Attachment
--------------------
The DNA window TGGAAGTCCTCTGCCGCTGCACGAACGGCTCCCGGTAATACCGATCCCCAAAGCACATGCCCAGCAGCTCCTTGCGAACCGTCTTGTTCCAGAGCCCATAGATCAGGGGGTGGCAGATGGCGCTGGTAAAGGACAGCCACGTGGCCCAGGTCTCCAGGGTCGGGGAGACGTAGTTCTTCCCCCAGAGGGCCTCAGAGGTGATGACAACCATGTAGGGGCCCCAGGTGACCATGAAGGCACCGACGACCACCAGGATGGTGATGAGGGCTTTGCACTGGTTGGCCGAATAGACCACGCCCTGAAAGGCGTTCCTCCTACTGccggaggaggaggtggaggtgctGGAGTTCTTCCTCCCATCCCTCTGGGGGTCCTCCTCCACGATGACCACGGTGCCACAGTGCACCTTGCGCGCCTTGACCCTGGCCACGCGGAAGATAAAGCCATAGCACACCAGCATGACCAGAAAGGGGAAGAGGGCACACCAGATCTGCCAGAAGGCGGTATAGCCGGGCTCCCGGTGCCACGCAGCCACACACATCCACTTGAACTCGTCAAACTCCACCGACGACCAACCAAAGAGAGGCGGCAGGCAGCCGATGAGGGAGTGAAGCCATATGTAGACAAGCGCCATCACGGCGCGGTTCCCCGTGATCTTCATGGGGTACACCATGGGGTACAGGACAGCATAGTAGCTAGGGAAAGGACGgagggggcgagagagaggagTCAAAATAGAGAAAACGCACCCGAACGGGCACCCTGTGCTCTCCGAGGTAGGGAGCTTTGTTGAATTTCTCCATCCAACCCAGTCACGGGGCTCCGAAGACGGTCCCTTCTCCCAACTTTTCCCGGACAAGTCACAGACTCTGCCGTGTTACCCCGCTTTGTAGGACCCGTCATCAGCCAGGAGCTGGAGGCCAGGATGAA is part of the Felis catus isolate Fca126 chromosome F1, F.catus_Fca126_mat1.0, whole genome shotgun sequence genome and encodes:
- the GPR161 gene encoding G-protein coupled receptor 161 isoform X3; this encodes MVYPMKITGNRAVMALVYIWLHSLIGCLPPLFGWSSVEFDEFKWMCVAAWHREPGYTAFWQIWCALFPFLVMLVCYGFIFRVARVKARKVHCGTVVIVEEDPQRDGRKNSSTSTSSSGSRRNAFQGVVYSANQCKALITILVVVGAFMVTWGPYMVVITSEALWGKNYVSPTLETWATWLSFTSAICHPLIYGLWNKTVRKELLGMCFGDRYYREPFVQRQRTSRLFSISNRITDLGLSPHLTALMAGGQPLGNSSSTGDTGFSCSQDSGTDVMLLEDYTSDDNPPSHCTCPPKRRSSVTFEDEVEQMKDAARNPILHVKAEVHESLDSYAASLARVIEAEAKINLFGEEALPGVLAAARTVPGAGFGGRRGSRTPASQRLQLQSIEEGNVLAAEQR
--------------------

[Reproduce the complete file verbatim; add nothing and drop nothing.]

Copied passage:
The DNA window TGGAAGTCCTCTGCCGCTGCACGAACGGCTCCCGGTAATACCGATCCCCAAAGCACATGCCCAGCAGCTCCTTGCGAACCGTCTTGTTCCAGAGCCCATAGATCAGGGGGTGGCAGATGGCGCTGGTAAAGGACAGCCACGTGGCCCAGGTCTCCAGGGTCGGGGAGACGTAGTTCTTCCCCCAGAGGGCCTCAGAGGTGATGACAACCATGTAGGGGCCCCAGGTGACCATGAAGGCACCGACGACCACCAGGATGGTGATGAGGGCTTTGCACTGGTTGGCCGAATAGACCACGCCCTGAAAGGCGTTCCTCCTACTGccggaggaggaggtggaggtgctGGAGTTCTTCCTCCCATCCCTCTGGGGGTCCTCCTCCACGATGACCACGGTGCCACAGTGCACCTTGCGCGCCTTGACCCTGGCCACGCGGAAGATAAAGCCATAGCACACCAGCATGACCAGAAAGGGGAAGAGGGCACACCAGATCTGCCAGAAGGCGGTATAGCCGGGCTCCCGGTGCCACGCAGCCACACACATCCACTTGAACTCGTCAAACTCCACCGACGACCAACCAAAGAGAGGCGGCAGGCAGCCGATGAGGGAGTGAAGCCATATGTAGACAAGCGCCATCACGGCGCGGTTCCCCGTGATCTTCATGGGGTACACCATGGGGTACAGGACAGCATAGTAGCTAGGGAAAGGACGgagggggcgagagagaggagTCAAAATAGAGAAAACGCACCCGAACGGGCACCCTGTGCTCTCCGAGGTAGGGAGCTTTGTTGAATTTCTCCATCCAACCCAGTCACGGGGCTCCGAAGACGGTCCCTTCTCCCAACTTTTCCCGGACAAGTCACAGACTCTGCCGTGTTACCCCGCTTTGTAGGACCCGTCATCAGCCAGGAGCTGGAGGCCAGGATGAA is part of the Felis catus isolate Fca126 chromosome F1, F.catus_Fca126_mat1.0, whole genome shotgun sequence genome and encodes:
- the GPR161 gene encoding G-protein coupled receptor 161 isoform X3; this encodes MVYPMKITGNRAVMALVYIWLHSLIGCLPPLFGWSSVEFDEFKWMCVAAWHREPGYTAFWQIWCALFPFLVMLVCYGFIFRVARVKARKVHCGTVVIVEEDPQRDGRKNSSTSTSSSGSRRNAFQGVVYSANQCKALITILVVVGAFMVTWGPYMVVITSEALWGKNYVSPTLETWATWLSFTSAICHPLIYGLWNKTVRKELLGMCFGDRYYREPFVQRQRTSRLFSISNRITDLGLSPHLTALMAGGQPLGNSSSTGDTGFSCSQDSGTDVMLLEDYTSDDNPPSHCTCPPKRRSSVTFEDEVEQMKDAARNPILHVKAEVHESLDSYAASLARVIEAEAKINLFGEEALPGVLAAARTVPGAGFGGRRGSRTPASQRLQLQSIEEGNVLAAEQR